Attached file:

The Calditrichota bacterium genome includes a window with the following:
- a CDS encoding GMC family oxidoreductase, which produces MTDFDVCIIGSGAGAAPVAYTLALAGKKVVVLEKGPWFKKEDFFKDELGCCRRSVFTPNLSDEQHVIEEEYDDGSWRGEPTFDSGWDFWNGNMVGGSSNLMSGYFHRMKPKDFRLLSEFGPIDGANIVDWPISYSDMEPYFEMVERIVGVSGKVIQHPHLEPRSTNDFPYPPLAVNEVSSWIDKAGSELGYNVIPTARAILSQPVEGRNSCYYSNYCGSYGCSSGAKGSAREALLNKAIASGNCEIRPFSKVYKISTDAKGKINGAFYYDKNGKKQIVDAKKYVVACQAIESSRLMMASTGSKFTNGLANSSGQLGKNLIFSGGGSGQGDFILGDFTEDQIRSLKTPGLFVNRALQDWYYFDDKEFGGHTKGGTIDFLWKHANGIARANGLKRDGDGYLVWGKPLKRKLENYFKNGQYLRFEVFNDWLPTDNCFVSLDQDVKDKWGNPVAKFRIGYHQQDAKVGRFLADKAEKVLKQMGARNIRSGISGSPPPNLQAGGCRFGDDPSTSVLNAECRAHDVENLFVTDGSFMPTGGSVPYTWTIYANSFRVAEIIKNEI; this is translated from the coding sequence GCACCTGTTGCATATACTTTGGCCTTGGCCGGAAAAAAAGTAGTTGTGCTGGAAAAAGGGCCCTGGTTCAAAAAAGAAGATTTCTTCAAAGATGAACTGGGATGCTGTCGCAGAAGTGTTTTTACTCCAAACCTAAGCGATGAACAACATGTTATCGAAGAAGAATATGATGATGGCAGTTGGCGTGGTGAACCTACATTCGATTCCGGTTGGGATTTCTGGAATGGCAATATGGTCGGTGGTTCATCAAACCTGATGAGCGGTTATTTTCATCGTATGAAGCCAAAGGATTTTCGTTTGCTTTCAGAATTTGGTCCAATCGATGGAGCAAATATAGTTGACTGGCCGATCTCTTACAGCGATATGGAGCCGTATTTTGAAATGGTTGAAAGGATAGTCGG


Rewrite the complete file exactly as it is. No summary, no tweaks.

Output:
The Calditrichota bacterium genome includes a window with the following:
- a CDS encoding GMC family oxidoreductase, which produces MTDFDVCIIGSGAGAAPVAYTLALAGKKVVVLEKGPWFKKEDFFKDELGCCRRSVFTPNLSDEQHVIEEEYDDGSWRGEPTFDSGWDFWNGNMVGGSSNLMSGYFHRMKPKDFRLLSEFGPIDGANIVDWPISYSDMEPYFEMVERIVGVSGKVIQHPHLEPRSTNDFPYPPLAVNEVSSWIDKAGSELGYNVIPTARAILSQPVEGRNSCYYSNYCGSYGCSSGAKGSAREALLNKAIASGNCEIRPFSKVYKISTDAKGKINGAFYYDKNGKKQIVDAKKYVVACQAIESSRLMMASTGSKFTNGLANSSGQLGKNLIFSGGGSGQGDFILGDFTEDQIRSLKTPGLFVNRALQDWYYFDDKEFGGHTKGGTIDFLWKHANGIARANGLKRDGDGYLVWGKPLKRKLENYFKNGQYLRFEVFNDWLPTDNCFVSLDQDVKDKWGNPVAKFRIGYHQQDAKVGRFLADKAEKVLKQMGARNIRSGISGSPPPNLQAGGCRFGDDPSTSVLNAECRAHDVENLFVTDGSFMPTGGSVPYTWTIYANSFRVAEIIKNEI; this is translated from the coding sequence GCACCTGTTGCATATACTTTGGCCTTGGCCGGAAAAAAAGTAGTTGTGCTGGAAAAAGGGCCCTGGTTCAAAAAAGAAGATTTCTTCAAAGATGAACTGGGATGCTGTCGCAGAAGTGTTTTTACTCCAAACCTAAGCGATGAACAACATGTTATCGAAGAAGAATATGATGATGGCAGTTGGCGTGGTGAACCTACATTCGATTCCGGTTGGGATTTCTGGAATGGCAATATGGTCGGTGGTTCATCAAACCTGATGAGCGGTTATTTTCATCGTATGAAGCCAAAGGATTTTCGTTTGCTTTCAGAATTTGGTCCAATCGATGGAGCAAATATAGTTGACTGGCCGATCTCTTACAGCGATATGGAGCCGTATTTTGAAATGGTTGAAAGGATAGTCGG